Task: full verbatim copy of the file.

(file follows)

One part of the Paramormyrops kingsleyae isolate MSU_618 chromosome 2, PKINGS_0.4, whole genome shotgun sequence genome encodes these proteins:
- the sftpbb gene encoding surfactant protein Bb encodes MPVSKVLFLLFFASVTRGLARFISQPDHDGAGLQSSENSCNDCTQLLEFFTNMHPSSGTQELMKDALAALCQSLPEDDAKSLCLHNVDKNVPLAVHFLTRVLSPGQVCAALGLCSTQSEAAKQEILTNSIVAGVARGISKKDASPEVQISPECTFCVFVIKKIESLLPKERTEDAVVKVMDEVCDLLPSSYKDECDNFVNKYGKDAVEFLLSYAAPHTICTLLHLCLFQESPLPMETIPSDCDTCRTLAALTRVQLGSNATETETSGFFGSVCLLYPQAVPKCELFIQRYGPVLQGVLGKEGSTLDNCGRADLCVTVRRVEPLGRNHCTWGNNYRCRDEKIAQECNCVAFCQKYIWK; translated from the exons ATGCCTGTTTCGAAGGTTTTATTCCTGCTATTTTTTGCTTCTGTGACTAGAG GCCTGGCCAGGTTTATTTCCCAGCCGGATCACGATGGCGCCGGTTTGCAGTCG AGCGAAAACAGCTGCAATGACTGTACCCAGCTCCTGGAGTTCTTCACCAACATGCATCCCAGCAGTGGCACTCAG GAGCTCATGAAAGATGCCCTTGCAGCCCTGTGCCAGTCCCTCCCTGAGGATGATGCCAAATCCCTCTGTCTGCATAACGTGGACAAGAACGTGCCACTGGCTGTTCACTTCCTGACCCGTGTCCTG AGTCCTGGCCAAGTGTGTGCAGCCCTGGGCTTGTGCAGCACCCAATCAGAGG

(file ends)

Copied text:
One part of the Paramormyrops kingsleyae isolate MSU_618 chromosome 2, PKINGS_0.4, whole genome shotgun sequence genome encodes these proteins:
- the sftpbb gene encoding surfactant protein Bb encodes MPVSKVLFLLFFASVTRGLARFISQPDHDGAGLQSSENSCNDCTQLLEFFTNMHPSSGTQELMKDALAALCQSLPEDDAKSLCLHNVDKNVPLAVHFLTRVLSPGQVCAALGLCSTQSEAAKQEILTNSIVAGVARGISKKDASPEVQISPECTFCVFVIKKIESLLPKERTEDAVVKVMDEVCDLLPSSYKDECDNFVNKYGKDAVEFLLSYAAPHTICTLLHLCLFQESPLPMETIPSDCDTCRTLAALTRVQLGSNATETETSGFFGSVCLLYPQAVPKCELFIQRYGPVLQGVLGKEGSTLDNCGRADLCVTVRRVEPLGRNHCTWGNNYRCRDEKIAQECNCVAFCQKYIWK; translated from the exons ATGCCTGTTTCGAAGGTTTTATTCCTGCTATTTTTTGCTTCTGTGACTAGAG GCCTGGCCAGGTTTATTTCCCAGCCGGATCACGATGGCGCCGGTTTGCAGTCG AGCGAAAACAGCTGCAATGACTGTACCCAGCTCCTGGAGTTCTTCACCAACATGCATCCCAGCAGTGGCACTCAG GAGCTCATGAAAGATGCCCTTGCAGCCCTGTGCCAGTCCCTCCCTGAGGATGATGCCAAATCCCTCTGTCTGCATAACGTGGACAAGAACGTGCCACTGGCTGTTCACTTCCTGACCCGTGTCCTG AGTCCTGGCCAAGTGTGTGCAGCCCTGGGCTTGTGCAGCACCCAATCAGAGG